Thermal and non-thermal emission in the Cygnus X region
College of Physical Science and Technology, Shenyang Normal
2 National Astronomical Observatories, Chinese Academy of Sciences, Jia-20 Datun Road, Chaoyang District, 100012 Beijing, PR China
Accepted: 23 September 2013
Context. Radio continuum observations detect non-thermal synchrotron and thermal bremsstrahlung radiation. Separation of the two different emission components is crucial for studying the properties of the Galactic interstellar medium. The Cygnus X region is one of the most complex areas in the radio sky, which contains a number of massive stars and H ii regions on the diffuse thermal and non-thermal background. More supernova remnants (SNRs) are expected to be discovered.
Aims. We aim to develop a method that can properly separate the non-thermal and thermal radio continuum emission and apply it to the Cygnus X region. The result can be used to study the properties of different emission components and search for new SNRs in the complex.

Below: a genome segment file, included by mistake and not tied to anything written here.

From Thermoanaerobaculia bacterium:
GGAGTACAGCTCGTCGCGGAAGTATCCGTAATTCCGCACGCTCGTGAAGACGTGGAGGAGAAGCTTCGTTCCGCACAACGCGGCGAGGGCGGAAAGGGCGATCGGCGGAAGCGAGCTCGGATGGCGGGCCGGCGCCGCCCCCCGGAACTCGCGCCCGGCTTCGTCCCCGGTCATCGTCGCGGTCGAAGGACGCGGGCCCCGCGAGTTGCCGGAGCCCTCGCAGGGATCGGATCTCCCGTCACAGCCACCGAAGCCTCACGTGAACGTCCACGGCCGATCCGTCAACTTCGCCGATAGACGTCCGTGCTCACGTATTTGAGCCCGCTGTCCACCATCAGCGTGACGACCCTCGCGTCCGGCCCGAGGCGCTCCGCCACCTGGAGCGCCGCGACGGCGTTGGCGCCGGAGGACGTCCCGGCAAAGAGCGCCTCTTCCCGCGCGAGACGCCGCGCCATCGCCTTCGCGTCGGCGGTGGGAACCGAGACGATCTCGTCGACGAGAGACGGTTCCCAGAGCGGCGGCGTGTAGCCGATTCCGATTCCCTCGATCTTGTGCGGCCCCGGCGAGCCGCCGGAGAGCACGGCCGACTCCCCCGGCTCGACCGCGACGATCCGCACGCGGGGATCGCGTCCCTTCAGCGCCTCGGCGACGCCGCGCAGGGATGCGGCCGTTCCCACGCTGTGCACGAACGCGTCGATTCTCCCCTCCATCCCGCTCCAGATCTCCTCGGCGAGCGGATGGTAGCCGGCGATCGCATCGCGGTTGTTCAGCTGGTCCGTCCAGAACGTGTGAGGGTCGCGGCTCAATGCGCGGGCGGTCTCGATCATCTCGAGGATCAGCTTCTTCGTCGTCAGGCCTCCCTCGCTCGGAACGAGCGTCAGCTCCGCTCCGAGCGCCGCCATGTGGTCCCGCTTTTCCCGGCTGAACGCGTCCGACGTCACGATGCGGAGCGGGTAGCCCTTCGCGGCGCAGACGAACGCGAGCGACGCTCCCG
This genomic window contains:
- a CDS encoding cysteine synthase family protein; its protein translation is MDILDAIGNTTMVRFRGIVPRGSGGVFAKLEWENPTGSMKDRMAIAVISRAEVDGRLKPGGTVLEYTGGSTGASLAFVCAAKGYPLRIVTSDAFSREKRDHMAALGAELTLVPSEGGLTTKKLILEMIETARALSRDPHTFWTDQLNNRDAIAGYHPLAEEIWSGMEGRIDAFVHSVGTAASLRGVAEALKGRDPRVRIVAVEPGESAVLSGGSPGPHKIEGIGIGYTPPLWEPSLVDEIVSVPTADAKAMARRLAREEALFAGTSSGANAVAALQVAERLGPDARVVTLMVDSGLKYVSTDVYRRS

Methods. Multi-frequency radio continuum data from large-scale surveys were used to develop a new component-separation method. Spectral analysis was done pixel-by-pixel for the non-thermal synchrotron emission with a realistic spectral index distribution and a fixed spectral index of β = −2.1 for the thermal bremsstrahlung emission.
Results. With the new method, we separate the non-thermal and thermal components of the Cygnus X region at an angular resolution of 95. The thermal emission component is found to comprise 75% of the total continuum radiation at λ6 cm. Thermal diffuse emission, rather than the discrete H ii regions, is found to be the major contributor to the entire thermal budget. A smooth non-thermal emission background of 100 mK Tb is found. We successfully make the large-extent known SNRs and the H ii regions embedded in the complex standing out, but no new large SNRs brighter than ∑ 1 GHz = 3.7 × 10-21 W m-2 Hz-1 sr-1 are found.
Key words: radio continuum: ISM / ISM: supernova remnants / HII regions
© ESO, 2013